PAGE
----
mh at SPAMjaspere.demon.co.uk
Thu Feb 15 15:52:01 MST 2001
Rachel, FYI Peter Carey, who lives in NY, has written a novel about Ned
Kelly. Louis Proyject cited a sycophantic review.
>Then he quoted the British-born police commissioner of New South Wales who
>said that Kelly "is a reflection of the black heart of nothingness that
>sits at the heart of the Australian character." In contrast, Mr. Carey
>thinks of him as a representative figure of an underdog culture.
The cop is absolutely right, the novelist wrong.
Patrick White could see it, and D. H. Lawrence, and Christina Stead. But
both Peter Carey's eyes are on his bank account.
The cop speaks the truth, the novelist the myth - about love for the
underdog, egalitarianism, classlessness etc etc. This is the dingo's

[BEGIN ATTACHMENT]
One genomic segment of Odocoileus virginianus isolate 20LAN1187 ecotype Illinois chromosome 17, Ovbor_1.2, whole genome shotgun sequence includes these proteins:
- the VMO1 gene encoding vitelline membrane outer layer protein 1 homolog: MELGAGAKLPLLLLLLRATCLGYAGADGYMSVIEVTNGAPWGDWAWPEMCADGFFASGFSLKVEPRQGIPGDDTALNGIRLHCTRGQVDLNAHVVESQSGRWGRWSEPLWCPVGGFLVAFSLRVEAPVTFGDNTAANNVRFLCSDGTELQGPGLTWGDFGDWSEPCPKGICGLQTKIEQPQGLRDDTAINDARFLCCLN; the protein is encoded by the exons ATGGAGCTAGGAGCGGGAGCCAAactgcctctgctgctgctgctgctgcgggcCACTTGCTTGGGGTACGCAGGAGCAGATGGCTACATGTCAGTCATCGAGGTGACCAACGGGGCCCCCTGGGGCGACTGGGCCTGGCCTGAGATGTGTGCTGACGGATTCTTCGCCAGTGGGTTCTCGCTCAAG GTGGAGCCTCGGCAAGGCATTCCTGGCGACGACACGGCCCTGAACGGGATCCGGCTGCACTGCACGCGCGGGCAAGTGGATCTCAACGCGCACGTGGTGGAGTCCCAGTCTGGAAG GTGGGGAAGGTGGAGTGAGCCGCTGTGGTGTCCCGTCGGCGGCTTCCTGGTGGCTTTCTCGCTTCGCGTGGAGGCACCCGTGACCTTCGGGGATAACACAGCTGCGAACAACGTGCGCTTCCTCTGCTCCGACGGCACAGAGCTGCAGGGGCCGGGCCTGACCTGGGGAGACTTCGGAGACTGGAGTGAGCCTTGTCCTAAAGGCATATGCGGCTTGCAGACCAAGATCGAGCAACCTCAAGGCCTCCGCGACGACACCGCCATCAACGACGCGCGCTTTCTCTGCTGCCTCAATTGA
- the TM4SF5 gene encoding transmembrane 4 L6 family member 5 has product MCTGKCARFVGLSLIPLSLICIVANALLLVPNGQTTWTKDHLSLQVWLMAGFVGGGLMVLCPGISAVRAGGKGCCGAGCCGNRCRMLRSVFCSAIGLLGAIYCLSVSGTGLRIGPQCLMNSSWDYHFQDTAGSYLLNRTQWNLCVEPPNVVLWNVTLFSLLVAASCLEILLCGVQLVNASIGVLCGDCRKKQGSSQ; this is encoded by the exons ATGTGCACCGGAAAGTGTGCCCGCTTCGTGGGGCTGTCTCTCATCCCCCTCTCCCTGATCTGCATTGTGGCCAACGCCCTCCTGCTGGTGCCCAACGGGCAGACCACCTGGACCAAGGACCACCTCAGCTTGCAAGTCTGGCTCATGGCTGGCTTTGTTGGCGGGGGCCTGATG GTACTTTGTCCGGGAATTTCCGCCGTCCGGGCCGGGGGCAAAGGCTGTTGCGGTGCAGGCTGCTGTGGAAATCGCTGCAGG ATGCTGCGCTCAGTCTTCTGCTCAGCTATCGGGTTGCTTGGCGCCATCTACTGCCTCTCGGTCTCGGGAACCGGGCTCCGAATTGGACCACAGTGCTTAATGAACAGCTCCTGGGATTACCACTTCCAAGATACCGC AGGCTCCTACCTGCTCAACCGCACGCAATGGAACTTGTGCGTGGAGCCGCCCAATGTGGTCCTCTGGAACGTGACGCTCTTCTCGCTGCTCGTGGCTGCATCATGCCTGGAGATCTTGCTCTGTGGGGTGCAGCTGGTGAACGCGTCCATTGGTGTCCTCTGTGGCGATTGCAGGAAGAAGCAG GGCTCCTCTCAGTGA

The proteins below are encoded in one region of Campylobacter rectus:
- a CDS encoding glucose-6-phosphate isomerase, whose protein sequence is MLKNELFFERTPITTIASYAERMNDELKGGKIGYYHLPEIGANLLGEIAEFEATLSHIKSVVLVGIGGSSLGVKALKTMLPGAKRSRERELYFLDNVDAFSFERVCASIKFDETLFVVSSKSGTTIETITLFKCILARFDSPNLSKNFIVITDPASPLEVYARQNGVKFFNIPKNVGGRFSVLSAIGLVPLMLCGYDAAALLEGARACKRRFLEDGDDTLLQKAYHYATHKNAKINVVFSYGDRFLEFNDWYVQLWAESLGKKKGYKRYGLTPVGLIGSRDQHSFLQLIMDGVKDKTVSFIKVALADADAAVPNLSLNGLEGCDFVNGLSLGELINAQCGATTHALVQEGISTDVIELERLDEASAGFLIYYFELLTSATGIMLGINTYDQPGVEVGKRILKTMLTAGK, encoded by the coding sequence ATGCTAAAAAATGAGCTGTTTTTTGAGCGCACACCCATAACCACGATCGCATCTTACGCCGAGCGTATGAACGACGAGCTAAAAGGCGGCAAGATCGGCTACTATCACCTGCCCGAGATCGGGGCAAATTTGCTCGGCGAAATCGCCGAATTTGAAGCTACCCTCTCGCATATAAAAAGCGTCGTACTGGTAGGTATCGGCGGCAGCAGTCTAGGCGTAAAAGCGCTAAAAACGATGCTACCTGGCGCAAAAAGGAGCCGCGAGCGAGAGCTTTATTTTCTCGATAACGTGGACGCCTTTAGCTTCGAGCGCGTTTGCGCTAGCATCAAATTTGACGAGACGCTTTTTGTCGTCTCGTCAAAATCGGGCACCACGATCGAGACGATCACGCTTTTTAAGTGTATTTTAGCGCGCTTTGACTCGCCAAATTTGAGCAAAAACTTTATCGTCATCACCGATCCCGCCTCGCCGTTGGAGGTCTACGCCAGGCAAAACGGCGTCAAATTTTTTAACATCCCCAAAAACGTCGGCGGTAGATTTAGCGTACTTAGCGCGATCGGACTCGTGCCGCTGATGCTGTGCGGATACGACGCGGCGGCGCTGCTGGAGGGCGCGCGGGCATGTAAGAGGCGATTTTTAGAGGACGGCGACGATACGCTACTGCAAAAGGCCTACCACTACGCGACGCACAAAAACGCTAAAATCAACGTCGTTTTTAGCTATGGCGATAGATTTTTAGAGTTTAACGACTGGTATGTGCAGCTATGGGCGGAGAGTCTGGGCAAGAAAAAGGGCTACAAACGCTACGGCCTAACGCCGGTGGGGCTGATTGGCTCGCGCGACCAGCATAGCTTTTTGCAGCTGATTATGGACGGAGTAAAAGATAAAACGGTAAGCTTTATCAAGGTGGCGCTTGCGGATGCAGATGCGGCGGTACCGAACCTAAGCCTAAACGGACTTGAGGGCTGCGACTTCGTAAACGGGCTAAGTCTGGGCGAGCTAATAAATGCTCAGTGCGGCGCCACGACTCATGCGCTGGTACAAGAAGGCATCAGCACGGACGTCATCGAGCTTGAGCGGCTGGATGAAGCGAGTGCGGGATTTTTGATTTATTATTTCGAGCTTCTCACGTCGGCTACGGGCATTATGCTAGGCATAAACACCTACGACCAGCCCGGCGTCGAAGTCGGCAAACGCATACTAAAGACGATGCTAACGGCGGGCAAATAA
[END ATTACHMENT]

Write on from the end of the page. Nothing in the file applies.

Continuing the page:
cover for the reality of class rule and power.
Kelly was a nihilist and a petit bourgeois thug, a dingo (which is
Strine for 'fox': 'The fox condemns the trap, not himself.' and 'The
fox provides for himself; but God provides for the lion.' - William
I'm not talking about real dingoes and foxes, nor was Blake.
The void at the heart of the Oz character is that of the country in
which the lower middle class, which knows the price of everything but
the value of nothing, is the measure of all things. As in California,
and the world of Mickey Mouse in general, 'there is no there there'.
Apart from Gary and an offspring and friend or two of mine and his, that
cop is probably the only decent person in the country.
Ned Kelly told the schoolmaster, and the schoolmaster told the people,
'Don't dream too loud', and they certainly haven't.
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